Resolution 28-17 Sulfates
RESOLUTION NUMBER 28-17
COMMUNICATING MOUNTAIN IRON’S CONCERNS REGARDING DEVASTATING IMPACTS OF MPCA’S PROPOSED WATER QUALITY STANDARD TO PROTECT WILD RICE
WHEREAS, Minnesota’s water quality standard to protect wild rice is obsolete and it is widely agreed that the standard must be repealed; and,
WHEREAS, the Minnesota Pollution Control Agency (“MPCA”) has proposed a revised water quality standard to replace the obsolete standard and is currently accepting comments on the proposal; and,
WHEREAS, the municipalities and industries across Northeastern Minnesota will be subject to the MPCA proposed rule if it is adopted; and,
WHEREAS, compliance with the proposed rule could cost Mountain Iron millions of dollars in capital expenditures and ongoing operations costs;
WHEREAS, compliance with the proposed rule at a single discharge from a taconite facility in Northeastern Minnesota could cost hundreds of millions of dollars in capital expenditures and ongoing operations costs; and,
WHEREAS, the MPCA has acknowledged that they are uncertain whether wild rice abundance will increase or sustain in Northeastern Minnesota if the proposed standard is complied with and that the newly proposed rule will miscalculate the standard for a discharger almost 20 percent of the time; and,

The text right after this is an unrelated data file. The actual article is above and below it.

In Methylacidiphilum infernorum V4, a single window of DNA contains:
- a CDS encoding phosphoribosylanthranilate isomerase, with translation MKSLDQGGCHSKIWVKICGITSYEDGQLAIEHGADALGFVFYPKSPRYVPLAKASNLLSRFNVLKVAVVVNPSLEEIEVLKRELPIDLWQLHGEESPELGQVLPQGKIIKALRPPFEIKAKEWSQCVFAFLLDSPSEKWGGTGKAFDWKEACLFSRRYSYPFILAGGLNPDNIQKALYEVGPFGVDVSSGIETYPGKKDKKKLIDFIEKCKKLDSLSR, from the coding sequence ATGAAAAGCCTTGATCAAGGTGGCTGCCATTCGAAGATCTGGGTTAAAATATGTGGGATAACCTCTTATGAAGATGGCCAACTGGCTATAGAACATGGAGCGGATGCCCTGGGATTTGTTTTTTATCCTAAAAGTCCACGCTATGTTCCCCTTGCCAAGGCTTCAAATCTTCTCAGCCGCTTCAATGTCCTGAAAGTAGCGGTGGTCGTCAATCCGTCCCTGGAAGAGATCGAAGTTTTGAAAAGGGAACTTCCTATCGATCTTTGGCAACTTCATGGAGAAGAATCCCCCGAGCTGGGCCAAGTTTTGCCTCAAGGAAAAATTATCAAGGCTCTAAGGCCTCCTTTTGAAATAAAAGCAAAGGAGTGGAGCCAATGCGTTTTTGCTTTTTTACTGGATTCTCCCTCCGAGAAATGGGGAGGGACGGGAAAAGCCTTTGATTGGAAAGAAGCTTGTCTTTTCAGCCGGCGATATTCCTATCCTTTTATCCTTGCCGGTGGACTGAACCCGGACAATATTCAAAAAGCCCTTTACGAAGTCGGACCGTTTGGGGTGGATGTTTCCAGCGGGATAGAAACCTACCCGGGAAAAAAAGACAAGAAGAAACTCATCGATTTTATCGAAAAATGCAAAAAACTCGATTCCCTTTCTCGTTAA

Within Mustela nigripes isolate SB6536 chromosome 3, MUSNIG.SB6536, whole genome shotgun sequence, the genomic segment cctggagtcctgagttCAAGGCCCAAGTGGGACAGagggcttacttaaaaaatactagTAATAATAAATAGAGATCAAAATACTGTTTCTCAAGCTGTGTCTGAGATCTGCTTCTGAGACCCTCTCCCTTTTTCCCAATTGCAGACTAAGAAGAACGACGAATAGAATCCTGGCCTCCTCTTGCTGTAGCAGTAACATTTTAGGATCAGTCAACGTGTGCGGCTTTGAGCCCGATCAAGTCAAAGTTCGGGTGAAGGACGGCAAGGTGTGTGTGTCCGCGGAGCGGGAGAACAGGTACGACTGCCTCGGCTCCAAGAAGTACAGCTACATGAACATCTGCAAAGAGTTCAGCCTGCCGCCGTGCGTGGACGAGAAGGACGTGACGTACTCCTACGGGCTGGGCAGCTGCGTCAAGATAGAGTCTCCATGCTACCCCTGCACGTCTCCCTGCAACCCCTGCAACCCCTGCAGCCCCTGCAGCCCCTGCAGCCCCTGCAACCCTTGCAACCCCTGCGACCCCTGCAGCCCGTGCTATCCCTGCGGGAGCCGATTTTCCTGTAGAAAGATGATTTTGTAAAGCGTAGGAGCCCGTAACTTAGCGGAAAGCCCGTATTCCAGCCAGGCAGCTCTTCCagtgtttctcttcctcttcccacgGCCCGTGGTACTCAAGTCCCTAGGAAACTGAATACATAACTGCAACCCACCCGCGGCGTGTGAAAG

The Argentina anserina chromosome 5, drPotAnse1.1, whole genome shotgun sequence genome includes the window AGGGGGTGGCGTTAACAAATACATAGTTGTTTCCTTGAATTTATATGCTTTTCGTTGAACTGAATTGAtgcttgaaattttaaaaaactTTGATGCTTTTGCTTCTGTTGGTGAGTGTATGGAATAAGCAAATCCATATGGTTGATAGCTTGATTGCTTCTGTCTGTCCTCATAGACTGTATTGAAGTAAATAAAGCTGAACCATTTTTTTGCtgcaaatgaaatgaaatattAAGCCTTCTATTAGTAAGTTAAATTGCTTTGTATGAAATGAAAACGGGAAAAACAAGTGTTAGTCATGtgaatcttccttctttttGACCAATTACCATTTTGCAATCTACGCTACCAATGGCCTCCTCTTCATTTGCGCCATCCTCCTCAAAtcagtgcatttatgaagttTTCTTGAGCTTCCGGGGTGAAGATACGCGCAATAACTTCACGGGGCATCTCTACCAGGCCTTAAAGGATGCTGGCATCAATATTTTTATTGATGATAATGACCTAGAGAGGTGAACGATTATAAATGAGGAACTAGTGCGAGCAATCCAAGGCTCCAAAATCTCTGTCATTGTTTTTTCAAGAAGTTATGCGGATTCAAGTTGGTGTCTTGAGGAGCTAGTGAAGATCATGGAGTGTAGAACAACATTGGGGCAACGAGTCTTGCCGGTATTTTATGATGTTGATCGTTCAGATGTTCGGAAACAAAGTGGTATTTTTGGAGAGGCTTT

WHEREAS, the MPCA has acknowledged that there are multiple factors other than sulfide that impact wild rice but are choosing not to evaluate those factors; and,
WHEREAS, the MPCA is proceeding with the rulemaking despite clear legislative direction to wait until the MPCA completes its legislatively-funded report due in May 2018 to analyze wastewater treatment alternatives to inform the development and implementation of the wild rice sulfate standard; and
WHEREAS, the proposed MPCA rule could have devastating impacts on our cities, industry and communities in Northeastern Minnesota.
NOW THEREFORE, BE IT RESOLVED BY THE CITY COUNCIL OF MOUNTAIN IRON, MINNESOTA; that all elected officials and citizens of Northeastern Minnesota Communities should comment to the MPCA that their proposed rule has the potential to devastate our cities, our communities, our important industries and our way of life; and,
BE IT FURTHER RESOLVED, the MPCA should immediately suspend its rulemaking process until after May 2018 until it completes its analysis of wastewater treatment alternatives to inform the development and implementation of the wild rice sulfate standard and can include the results of that analysis in the rulemaking documents available for public comment; and,
BE IT FURTHER RESOLVED, that the Governor of the State of Minnesota and the Minnesota State Legislature must take action to stop the MPCA rulemaking until our state elected officials determine whether requiring cities and industry to spend a billion dollars or more on wastewater treatment infrastructure and operations to provide speculative protection to a small percentage of the rice beds in Minnesota is an appropriate action for the State of Minnesota to take in light of the devastating impacts on our communities; and,
BE IT FURTHER RESOLVED, that wild rice is an important resource in Northeastern Minnesota and the State of Minnesota should replace the MPCA proposal with a more effective and economically responsible program to promote healthy wild rice in Minnesota.
DULY ADOPTED BY THE CITY COUNCIL THIS 2nd DAY OF OCTOBER, 2017.
Mayor Gary Skalko